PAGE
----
Monthly Archives: May 2008

Analysis: A democratic approach to identification of cell-cycle-regulated genes

Over the years several microarray time-course experiments have been performed to identify the genes that are transcriptionally regulated during the mitotic cell cycle, i.e the periodically expressed genes. Moreover, bioinformaticians have developed many different computational methods for identifying the periodically expressed genes from microarray time-course data.

Below is a list of the experimental and computational analyses of the budding yeast cell cycle that I am aware of (please notify me if you know of other microarray experiments or computational methods):

  1. Cho et al., Mol. Cell, 1998
  2. Spellman et al., Mol. Biol. Cell, 1998
  3. Zhao et al., Proc. Natl. Acad. Sci. USA, 2001
  4. Langmead et al., Proc. IEEE Comput. Soc. Bioinformatics Conf., 2002
  5. Langmead et al.,RECOMB, 2002
  6. Langmead et al., J. Comput. Biol., 2003
  7. de Lichtenberg et al., J. Mol. Biol., 2003
  8. Johansson et al., Bioinformatics, 2003
  9. Wichert et al., Bioinformatics, 2004
  10. Lu et al., Nucleic Acids Res., 2004
  11. Luan and Li, Bioinformatics, 2004
  12. de Lichtenberg et al., Bioinformatics, 2005
  13. de Lichtenberg et al., Yeast, 2005
  14. Willbrand et al., Bioinformatics, 2005
  15. Ahdesmäki et al., BMC Bioinformatics, 2005
  16. Chen, BMC Bioinformatics, 2005
  17. Qiu et al., Conf. Proc. IEEE Eng. Med. Biol. Soc., 2005
  18. Qiu et al., Bioinformatics, 2006
  19. Andersson et al., BMC Bioinformatics, 2006
  20. Gan et al., Int. Conf. Pattern Recog., 2006
  21. Glynn et al., Bioinformatics, 2006
  22. Ahnert et al., Bioinformatics, 2006
  23. Lu et al., Bioinformatics, 2006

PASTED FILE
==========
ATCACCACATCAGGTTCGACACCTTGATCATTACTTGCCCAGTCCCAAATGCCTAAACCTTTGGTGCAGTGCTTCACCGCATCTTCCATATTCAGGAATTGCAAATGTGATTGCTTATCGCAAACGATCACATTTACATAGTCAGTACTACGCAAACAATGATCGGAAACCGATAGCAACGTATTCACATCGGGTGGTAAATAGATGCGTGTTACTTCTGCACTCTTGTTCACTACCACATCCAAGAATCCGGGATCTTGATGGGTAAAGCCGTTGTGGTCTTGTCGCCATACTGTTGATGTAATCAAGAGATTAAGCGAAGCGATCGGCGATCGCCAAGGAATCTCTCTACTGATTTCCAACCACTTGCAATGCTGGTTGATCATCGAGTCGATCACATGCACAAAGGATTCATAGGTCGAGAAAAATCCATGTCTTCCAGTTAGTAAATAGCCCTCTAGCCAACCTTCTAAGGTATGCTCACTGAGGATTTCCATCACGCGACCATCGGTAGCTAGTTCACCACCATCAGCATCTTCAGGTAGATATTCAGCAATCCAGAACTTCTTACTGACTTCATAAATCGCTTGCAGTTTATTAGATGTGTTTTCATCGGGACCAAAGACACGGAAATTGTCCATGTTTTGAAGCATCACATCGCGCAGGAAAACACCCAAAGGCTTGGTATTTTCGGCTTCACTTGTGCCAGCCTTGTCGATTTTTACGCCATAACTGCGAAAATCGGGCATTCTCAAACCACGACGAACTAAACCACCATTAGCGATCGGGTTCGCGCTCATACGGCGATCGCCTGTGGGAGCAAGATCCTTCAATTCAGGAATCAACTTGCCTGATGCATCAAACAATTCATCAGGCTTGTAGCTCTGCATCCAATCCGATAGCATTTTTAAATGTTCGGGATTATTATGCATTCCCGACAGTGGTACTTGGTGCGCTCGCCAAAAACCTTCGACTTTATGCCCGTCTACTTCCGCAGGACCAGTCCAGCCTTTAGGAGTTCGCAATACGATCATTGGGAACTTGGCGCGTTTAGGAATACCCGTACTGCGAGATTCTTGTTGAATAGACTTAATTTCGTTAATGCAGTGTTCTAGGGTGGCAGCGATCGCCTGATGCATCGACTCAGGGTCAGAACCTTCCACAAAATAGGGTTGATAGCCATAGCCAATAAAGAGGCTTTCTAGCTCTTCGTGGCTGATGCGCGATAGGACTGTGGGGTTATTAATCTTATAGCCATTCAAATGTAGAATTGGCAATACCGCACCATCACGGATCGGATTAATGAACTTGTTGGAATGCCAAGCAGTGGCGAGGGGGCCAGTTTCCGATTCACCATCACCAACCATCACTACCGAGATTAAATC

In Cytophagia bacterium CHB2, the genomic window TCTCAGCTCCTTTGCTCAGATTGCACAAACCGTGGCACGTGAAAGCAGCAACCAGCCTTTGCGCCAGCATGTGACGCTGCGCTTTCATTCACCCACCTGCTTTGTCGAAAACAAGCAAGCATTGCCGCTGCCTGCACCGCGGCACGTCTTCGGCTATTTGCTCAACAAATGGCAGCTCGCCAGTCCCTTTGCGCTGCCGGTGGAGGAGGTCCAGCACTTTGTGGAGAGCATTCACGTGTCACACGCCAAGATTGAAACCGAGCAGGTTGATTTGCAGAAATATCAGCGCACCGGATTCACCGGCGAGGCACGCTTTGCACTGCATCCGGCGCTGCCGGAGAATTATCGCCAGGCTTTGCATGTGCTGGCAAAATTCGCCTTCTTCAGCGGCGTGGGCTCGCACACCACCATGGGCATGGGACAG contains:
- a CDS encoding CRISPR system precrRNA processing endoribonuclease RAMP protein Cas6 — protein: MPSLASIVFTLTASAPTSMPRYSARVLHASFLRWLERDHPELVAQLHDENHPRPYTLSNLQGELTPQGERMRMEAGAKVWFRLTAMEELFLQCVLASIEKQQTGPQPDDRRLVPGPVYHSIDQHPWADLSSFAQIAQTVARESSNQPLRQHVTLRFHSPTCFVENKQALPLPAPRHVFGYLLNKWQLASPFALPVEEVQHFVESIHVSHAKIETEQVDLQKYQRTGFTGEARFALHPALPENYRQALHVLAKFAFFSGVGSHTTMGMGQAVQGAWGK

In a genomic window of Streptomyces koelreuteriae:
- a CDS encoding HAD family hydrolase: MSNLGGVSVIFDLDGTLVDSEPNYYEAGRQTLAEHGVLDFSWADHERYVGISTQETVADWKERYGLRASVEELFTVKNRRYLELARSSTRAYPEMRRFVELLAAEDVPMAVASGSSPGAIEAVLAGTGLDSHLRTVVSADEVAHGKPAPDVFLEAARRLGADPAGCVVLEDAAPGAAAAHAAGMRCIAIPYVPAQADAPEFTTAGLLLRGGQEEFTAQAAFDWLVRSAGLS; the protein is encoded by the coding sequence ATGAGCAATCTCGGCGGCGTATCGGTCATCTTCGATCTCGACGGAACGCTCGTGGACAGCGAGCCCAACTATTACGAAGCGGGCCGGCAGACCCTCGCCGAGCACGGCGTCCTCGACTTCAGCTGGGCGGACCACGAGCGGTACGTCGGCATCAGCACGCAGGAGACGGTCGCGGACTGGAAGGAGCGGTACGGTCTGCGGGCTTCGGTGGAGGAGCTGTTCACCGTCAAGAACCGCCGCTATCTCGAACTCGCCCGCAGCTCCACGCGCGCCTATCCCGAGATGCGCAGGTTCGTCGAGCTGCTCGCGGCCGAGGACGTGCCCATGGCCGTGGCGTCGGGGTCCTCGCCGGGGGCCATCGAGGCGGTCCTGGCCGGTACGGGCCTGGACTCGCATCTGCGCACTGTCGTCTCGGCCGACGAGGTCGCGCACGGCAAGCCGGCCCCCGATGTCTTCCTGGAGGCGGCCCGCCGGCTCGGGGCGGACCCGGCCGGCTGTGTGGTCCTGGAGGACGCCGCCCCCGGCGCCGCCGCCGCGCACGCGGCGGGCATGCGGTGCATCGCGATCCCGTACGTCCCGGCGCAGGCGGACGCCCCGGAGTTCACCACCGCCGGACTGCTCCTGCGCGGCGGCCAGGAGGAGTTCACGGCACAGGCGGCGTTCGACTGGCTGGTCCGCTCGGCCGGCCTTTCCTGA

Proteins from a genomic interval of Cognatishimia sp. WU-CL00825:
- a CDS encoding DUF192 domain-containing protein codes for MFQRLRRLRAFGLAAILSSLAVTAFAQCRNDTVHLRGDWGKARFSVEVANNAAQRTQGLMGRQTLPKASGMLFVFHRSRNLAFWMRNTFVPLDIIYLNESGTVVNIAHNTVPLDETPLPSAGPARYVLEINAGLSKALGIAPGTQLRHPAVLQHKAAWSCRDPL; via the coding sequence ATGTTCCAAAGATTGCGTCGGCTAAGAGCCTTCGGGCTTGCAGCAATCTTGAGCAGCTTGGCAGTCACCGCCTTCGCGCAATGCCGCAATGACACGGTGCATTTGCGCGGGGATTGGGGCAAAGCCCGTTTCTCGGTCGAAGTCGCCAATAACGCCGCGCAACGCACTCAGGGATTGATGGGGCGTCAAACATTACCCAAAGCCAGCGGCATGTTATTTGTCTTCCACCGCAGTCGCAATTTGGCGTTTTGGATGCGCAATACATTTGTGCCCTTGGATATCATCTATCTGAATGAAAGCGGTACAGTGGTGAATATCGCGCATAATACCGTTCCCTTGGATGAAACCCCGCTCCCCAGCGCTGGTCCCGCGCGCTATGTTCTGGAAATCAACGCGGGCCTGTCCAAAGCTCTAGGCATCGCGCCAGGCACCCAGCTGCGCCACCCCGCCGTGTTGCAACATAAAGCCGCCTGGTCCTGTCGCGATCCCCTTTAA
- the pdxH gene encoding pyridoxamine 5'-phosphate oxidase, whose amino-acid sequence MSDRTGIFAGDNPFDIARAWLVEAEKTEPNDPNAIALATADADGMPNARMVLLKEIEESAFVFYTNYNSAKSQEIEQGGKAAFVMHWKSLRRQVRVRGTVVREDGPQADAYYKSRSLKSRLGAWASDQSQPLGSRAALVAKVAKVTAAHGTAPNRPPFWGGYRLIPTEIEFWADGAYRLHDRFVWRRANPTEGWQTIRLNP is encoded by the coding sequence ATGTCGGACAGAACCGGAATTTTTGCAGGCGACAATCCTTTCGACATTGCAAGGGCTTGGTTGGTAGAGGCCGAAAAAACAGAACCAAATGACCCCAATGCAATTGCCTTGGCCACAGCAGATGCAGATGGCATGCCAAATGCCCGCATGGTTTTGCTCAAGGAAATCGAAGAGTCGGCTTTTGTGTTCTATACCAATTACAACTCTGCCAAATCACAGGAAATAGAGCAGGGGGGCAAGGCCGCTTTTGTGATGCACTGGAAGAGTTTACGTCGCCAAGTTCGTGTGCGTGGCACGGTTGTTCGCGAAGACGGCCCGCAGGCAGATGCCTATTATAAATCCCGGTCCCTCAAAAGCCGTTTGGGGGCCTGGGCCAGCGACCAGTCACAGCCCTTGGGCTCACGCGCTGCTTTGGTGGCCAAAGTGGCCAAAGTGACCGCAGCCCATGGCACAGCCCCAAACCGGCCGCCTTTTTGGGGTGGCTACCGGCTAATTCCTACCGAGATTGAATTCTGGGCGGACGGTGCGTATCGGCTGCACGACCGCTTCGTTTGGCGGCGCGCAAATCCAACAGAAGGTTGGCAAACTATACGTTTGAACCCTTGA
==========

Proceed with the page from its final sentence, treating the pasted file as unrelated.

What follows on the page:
24. Xu et al., LSS Comput. Syst. Bioinformatics Conf., 2006
  25. Pramilla et al., Genes Dev., 2006
  26. Liew et al, BMC Bioinformatics, 2007
  27. Lu et al., Genome Biol., 2007
  28. Morton et al., Stat. Appl. Genet. Mol. Biol., 2007
  29. Rowicka et al., Proc. Natl. Acad. Sci. USA, 2007
  30. Gauthier et al., Nucleic Acids Res., 2008
  31. Orlando et al., Nature, 2008

These studies have reported a mixture of ranked and unranked lists of periodically expressed genes. By that I mean that some studies provided a list of genes sorted according to how periodic the expression profiles appear, whereas others simply provide a list of the genes deemed periodic. For the ranked lists, I first checked the publications to see if the authors suggested a cutoff for the number of periodically expressed genes, in which case I followed their recommendations. If the authors suggested multiple lists of varying confidence, I used the highest-confidence list. If no cutoff was proposed, I selected the top-300 genes if the list was based on a single time course and the top-500 genes if the list was based on three or more time courses. It should be noted that both of these cutoffs are on the conservative side since most studies propose 800 or more periodically expressed genes when combining multiple expression time courses.

This meta-analysis resulted in a list of more than 4200 budding yeast genes that are periodically expressed according to at least one of the methods listed above; that is more than two-thirds of all genes encoded by the budding yeast genome!

To investigate further how such a large number of genes can have been proposed to be periodically expressed, I plotted how many of these genes are on how many of the lists of periodically expressed genes: